"I can't stop wo-wo-wo-worrying that I'm going to go to jail", is what my baby blubbered Sunday night. He'd come sobbing out of his room about an hour after he'd been put to bed. An hour after we thought he was already asleep, because he'd gone to bed almost an hour late as it was. I couldn't make eye contact with hubby because I was afraid I would start giggling. Which would not, of course have been the appropriate response to my baby's emotional pain. Probably.
Let me go back to earlier, to share with you the back story. And then you can decide if this was a parenting fail, or success. Because, in truth, I'm not sure. Even though I'm still giggling about the whole thing.
Saturday I had to work. Hubby had both boys and took them to the grocery. The were walking along and saw a Superman key chain. Hubby commented on it, as he is quite the fan of Superman. And then they walked on. Back to Sunday. I was down in the basement cleaning up the kid's "man cave" as we were having some friends over for dinner that evening. I noticed a Superman key chain I'd never seen. I asked him about it. He said they'd gotten it from the grocery the previous day. I thought nothing of it and continued cleaning.
Less than 10min later, I heard hubby telling the kid to go to timeout. (Side note, I was very proud of hubby for remaining cool and calm throughout this whole thing.) Apparently the kid had shoplifted the key chain when they were at the store. Hubby was asking him about it, but getting little response. So we let him stew in timeout for a few minutes then asked him to come sit at the table with us.
We explained that what he'd done was stealing. We don't take things from our friends' houses when we're visiting them, because the things at our friends' houses belong to them. Not us. And the same principal applies with stores; things in stores belong to said stores until we pay for them (either with cash or debit/credit cards). When he walked out without paying for the key chain he'd stolen something that didn't belong to him.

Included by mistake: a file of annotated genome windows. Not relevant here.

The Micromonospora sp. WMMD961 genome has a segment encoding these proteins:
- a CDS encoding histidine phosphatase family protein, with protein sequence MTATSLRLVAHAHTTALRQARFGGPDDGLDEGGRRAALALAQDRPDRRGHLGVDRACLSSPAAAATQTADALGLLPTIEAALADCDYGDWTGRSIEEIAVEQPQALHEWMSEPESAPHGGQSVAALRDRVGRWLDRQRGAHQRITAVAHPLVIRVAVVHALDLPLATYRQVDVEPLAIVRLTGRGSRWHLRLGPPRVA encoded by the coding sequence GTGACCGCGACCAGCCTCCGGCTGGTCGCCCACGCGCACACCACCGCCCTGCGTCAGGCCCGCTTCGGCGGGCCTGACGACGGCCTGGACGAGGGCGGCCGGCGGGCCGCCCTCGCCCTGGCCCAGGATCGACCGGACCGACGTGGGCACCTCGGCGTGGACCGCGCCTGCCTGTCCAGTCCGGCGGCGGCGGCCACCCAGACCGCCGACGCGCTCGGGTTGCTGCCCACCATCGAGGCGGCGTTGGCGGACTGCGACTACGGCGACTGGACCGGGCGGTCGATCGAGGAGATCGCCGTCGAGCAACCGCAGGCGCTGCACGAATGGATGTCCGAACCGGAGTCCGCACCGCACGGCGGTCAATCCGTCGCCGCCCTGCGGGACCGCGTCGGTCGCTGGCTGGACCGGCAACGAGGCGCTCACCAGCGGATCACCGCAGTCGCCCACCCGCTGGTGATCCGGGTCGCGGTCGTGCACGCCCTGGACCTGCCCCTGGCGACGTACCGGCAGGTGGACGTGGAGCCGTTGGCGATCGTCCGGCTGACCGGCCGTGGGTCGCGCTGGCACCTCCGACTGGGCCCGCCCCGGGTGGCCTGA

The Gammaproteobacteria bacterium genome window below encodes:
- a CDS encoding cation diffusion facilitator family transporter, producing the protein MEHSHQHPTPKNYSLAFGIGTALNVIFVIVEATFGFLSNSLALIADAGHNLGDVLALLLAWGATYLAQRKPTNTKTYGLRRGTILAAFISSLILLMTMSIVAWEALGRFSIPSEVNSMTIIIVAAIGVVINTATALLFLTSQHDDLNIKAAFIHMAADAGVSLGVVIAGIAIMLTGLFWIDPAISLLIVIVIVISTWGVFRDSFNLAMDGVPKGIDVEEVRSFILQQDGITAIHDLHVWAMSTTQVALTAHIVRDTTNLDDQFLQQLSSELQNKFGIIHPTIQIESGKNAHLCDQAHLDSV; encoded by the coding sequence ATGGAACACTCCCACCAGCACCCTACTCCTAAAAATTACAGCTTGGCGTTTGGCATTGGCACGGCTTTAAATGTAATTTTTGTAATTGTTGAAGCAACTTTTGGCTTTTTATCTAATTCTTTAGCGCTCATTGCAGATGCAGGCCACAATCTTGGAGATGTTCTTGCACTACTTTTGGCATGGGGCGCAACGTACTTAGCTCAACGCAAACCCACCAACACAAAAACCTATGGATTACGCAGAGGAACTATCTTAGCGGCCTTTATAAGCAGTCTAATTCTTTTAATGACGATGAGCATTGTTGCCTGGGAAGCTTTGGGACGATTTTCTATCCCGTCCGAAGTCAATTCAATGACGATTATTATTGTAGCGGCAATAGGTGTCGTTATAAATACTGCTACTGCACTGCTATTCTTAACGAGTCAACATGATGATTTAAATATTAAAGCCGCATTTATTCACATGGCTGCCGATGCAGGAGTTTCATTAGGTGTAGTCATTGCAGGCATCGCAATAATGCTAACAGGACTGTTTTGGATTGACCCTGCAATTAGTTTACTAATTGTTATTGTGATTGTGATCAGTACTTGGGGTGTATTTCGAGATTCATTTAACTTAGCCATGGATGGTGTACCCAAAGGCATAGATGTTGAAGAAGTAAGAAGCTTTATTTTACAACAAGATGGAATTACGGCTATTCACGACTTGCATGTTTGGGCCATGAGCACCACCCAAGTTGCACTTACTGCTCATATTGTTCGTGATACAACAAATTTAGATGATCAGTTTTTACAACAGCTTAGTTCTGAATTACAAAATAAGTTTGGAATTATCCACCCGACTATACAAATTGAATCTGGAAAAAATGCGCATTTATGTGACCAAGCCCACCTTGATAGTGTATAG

And then I threw in there at the last minute, just for fun, that people who steal things can go to jail. I wanted him to know that there was a serious consequence for stealing. His immediate consequence was that he was going to go the following day and return the key chain, explaining to the store employee what he had done.
The whole time he refused to sit down, and just stood there looking immensely pissed off. I asked him if he was angry, or what he was thinking, or if he had any questions. He just growled "no" and refused to make eye contact. So, we let it go at that, reminding him that we love him no matter what but know that he feels better about himself when he makes good decisions. (insert glare and another growl here)
We didn't say another word to him about it and had a lovely evening with our friends.
Then, Sunday night, long after we thought he was asleep, he came out. I assured him that he was not going to jail, because they don't put 6yo's in jail. But, if he continues to steal, it may be a consequence. After many hugs and cuddles and reassurances and kisses (in between me trying not to look at hubby or giggle), I finally got the kid back to bed.
Monday morning, hubby took the kid back to the store and they returned the key chain. He told them what he'd done and apologized. Theyasked him if they needed to call the security guard. She dropped his head and mumbled "no" between a few very real tears. They then told him it was okay, but not to do it ever again. He seemed much relieved that there were no police or jail involved. And - hopefully - that will be the end of that.
I know that this is normal kid stuff. And, truly, I don't think he understood that what he'd done was wrong. He didn't try to hide it from me when I saw it downstairs. He doesn't pay attention to us paying for things when we're at the store. And we only ever pay with credit/debit cards, which I think probably further makes paying seem rather ambiguous. In retrospect, I think some of his pissed off-ed-ness when we were talking about it was just not understanding what the big deal was.
I do think he gets it now. I don't think he steal again. He'd better not. And we've got some work to do regarding teaching him about this whole buying/paying system that we live in. Obviously.
Today's lesson: Sometimes, your kid's pain may make you giggle a little. Or a lot. And that may or may not make you a bad parent. But, also, sometimes that pain can go a lot further in teaching them the lesson. Because, sometimes, the pain means that the lesson has sunk in and they really get it. And by pain, I mean like the kid's fear of going to jail. Not like a broken bone or anything. Just clarifying for those of you out there in the whole "spare the rod, spoil the child" camp. That's not actually a good lesson. Just sayin'.
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